- We can have multiple useEffect React hook in our component.
- Also, to run a function right before applying your effect like a cleanup step, we shall return a function from the first argument. Helps in removing some event handlers or timeouts in our case.[line 13]
In the example, we declared useEffect Hook to trigger a timeout which on every second resets the state value of time. Then, we update the secondsPassed reference within it. As we need to reapply this effect (i.e) rerun this function on render only if the state variable time changes. So we mention that to React by creating an array with just time variable in it.[line 16].
useEffect with reference to Class-based component lifecycle:
We can achieve the following lifecycle methods with useEffect hook.
- componentDidMount: useEffect with empty array as second argument.
- componentDidUpdate: useEffect with the second argument as an array that contains a list of variables to listen to.
- componentWillUnmount: useEffect with the first argument as a function that returns a function(this returned function should have unmount logics).And the second argument as an empty array.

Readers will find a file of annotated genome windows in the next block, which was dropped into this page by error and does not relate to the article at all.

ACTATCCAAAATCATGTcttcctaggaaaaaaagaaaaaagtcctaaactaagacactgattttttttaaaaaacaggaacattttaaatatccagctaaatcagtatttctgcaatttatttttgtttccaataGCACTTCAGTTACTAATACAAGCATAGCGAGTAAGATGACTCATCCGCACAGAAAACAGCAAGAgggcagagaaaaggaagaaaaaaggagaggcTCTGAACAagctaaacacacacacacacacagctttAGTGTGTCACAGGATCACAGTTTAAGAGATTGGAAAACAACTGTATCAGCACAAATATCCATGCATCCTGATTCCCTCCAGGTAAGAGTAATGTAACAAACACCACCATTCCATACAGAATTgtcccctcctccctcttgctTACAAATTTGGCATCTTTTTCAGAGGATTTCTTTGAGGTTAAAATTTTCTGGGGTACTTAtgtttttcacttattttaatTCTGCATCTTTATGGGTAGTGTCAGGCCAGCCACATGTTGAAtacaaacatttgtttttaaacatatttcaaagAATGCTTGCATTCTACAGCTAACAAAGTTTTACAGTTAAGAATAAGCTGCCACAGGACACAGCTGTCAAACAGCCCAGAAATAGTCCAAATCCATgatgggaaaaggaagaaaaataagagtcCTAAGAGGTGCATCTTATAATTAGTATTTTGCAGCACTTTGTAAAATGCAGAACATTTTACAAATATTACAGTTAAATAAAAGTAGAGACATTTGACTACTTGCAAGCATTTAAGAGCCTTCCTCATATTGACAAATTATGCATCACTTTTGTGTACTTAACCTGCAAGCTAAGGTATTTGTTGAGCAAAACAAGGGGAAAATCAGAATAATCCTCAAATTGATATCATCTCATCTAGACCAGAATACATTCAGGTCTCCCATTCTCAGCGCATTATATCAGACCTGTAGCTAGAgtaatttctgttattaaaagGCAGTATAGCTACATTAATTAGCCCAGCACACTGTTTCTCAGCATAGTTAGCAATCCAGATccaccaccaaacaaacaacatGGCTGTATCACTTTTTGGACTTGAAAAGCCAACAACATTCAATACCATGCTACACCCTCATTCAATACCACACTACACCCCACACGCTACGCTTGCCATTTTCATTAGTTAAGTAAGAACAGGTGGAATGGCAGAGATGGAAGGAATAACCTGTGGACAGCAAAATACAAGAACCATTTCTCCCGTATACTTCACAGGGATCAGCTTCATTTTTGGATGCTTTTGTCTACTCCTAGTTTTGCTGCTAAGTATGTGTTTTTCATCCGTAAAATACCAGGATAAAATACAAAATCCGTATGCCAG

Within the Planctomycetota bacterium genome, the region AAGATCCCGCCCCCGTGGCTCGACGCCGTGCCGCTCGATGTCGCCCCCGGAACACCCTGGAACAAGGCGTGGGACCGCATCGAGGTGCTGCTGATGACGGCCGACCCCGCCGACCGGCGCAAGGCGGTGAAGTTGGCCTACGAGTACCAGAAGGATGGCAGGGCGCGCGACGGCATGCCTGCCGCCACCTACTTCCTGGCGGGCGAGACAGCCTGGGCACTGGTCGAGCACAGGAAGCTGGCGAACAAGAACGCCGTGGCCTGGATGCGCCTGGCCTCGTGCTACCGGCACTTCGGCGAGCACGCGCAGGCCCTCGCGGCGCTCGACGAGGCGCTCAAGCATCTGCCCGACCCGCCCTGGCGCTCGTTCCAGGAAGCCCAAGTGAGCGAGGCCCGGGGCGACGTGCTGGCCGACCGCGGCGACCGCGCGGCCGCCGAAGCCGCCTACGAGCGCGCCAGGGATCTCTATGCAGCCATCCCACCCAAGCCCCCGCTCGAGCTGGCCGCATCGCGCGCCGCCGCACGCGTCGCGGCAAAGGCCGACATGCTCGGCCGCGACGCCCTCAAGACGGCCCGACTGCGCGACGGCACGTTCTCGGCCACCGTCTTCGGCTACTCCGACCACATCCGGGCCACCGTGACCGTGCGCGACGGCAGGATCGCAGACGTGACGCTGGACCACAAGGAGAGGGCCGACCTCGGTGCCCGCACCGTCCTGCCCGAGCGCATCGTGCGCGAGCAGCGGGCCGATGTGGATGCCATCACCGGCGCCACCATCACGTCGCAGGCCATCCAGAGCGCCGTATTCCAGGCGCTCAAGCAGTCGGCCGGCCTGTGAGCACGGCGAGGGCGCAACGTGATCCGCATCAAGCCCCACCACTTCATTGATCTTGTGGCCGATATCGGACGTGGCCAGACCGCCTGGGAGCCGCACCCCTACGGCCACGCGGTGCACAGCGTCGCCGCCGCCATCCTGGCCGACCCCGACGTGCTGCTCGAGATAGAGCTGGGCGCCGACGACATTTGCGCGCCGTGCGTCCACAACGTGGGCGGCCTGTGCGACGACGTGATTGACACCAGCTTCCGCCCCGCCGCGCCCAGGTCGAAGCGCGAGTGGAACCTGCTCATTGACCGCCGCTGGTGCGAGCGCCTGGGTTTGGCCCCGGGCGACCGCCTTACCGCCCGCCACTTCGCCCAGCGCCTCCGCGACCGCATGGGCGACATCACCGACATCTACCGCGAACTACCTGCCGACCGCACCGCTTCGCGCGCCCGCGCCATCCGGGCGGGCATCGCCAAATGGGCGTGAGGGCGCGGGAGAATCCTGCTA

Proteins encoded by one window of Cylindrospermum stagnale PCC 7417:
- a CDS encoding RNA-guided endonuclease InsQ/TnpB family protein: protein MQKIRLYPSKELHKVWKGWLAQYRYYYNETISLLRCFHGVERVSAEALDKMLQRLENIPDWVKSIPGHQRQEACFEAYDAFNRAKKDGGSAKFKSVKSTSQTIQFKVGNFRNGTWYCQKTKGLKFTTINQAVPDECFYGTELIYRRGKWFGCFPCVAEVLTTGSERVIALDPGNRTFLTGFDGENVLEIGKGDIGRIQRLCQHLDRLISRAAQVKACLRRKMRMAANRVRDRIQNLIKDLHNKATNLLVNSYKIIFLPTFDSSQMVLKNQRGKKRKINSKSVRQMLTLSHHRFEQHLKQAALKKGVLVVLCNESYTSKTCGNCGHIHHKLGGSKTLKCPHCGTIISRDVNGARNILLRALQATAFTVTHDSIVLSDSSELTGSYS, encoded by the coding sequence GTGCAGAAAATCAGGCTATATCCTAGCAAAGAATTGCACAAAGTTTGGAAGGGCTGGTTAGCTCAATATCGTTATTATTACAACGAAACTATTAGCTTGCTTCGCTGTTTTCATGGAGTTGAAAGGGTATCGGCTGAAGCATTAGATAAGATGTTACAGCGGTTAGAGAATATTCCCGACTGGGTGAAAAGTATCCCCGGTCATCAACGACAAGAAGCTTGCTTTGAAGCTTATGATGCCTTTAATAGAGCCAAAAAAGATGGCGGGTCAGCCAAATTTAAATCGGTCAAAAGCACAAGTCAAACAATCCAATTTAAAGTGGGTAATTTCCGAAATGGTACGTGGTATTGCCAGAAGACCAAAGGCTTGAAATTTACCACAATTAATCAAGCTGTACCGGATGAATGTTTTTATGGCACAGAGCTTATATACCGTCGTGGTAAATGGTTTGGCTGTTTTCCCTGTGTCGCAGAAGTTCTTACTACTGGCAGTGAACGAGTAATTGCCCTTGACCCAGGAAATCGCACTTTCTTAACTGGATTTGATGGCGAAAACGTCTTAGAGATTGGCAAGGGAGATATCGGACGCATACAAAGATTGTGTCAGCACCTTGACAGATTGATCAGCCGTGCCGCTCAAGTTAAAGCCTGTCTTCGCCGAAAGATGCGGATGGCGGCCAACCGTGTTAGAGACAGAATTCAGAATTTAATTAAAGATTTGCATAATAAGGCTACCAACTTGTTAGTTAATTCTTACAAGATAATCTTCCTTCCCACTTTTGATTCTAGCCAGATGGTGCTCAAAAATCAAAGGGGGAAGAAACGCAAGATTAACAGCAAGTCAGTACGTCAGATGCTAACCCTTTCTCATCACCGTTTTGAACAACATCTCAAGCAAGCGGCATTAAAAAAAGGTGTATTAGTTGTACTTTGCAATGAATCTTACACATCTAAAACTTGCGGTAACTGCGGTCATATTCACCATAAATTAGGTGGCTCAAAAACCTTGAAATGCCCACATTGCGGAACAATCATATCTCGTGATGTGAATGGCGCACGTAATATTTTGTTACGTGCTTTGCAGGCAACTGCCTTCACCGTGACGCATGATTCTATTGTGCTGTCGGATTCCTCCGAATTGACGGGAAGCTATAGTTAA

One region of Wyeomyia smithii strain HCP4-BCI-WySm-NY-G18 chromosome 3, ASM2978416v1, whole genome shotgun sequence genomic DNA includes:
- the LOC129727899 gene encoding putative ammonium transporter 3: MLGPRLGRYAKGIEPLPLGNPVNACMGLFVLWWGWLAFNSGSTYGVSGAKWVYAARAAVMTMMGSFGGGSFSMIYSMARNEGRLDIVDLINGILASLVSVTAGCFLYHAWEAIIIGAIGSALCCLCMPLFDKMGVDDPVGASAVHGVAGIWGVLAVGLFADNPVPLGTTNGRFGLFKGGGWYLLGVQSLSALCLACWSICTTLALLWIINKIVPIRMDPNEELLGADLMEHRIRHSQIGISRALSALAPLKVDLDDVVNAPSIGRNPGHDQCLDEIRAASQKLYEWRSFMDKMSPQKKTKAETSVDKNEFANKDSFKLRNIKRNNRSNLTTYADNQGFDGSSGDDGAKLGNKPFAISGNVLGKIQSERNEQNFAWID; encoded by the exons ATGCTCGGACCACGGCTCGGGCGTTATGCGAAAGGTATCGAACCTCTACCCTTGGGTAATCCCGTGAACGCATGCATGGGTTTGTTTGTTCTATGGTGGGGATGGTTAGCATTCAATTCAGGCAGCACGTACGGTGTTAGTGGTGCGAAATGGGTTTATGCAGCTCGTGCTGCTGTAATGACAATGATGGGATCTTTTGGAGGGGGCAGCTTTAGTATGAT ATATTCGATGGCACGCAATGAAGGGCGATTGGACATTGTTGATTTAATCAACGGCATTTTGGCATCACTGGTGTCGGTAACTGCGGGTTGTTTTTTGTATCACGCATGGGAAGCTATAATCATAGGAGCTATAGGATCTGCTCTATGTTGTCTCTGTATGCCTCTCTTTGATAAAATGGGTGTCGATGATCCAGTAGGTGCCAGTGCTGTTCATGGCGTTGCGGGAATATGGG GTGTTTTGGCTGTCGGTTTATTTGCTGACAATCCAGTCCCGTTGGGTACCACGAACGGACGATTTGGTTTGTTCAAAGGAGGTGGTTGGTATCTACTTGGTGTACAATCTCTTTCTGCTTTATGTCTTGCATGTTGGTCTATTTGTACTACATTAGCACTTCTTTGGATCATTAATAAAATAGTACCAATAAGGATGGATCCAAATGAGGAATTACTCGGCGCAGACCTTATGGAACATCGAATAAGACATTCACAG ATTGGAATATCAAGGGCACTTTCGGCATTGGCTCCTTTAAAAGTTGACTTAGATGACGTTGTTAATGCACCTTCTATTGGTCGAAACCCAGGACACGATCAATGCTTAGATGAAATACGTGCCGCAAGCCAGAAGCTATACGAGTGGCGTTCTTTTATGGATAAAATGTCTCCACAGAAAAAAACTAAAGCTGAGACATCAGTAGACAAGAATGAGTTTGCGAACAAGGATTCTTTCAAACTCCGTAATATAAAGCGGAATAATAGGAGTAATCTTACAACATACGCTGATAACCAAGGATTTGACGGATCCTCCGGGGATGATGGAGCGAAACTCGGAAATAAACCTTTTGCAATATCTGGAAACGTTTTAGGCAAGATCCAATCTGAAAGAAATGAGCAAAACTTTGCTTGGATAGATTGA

- render: The entire content inside it is rendered as it is a functional component.
This Hook serves as an Alternative to shouldcomponentUpdate.
useMemo takes the function and can return any value to memoize. Memoization is nothing but caching values.
The values of a and b (In the above example) are used to find the PrimeNumbers between the given range [from a to b]. And we know, calculating Prime numbers is an expensive task especially when the numbers are larger.
This optimization helps to avoid expensive calculations on every render.
useMemo checks from its second argument if a or b’s value has been changed. Values that are cached previously are used otherwise So if its values do not change then there is no rerun of the logic inside the function.
Important Note: Only use React hooks specific API in the top-level of your component and not inside return or inside any other function[only on the root level].
Thus, we have seen some of the important Hooks in React and have understood how we can leverage them in our application. Also, we have seen how Hooks Effects maps to Lifecycle components and how using Refs allows us to store values as well, apart from storing reference to DOM element. Here, we can extract the effect and make it an independent hook (custom hook) and can reuse the stateful logics across components.
There are other Hooks APIs like useContext, useReducer and useCallback. To know more about them visit React Docs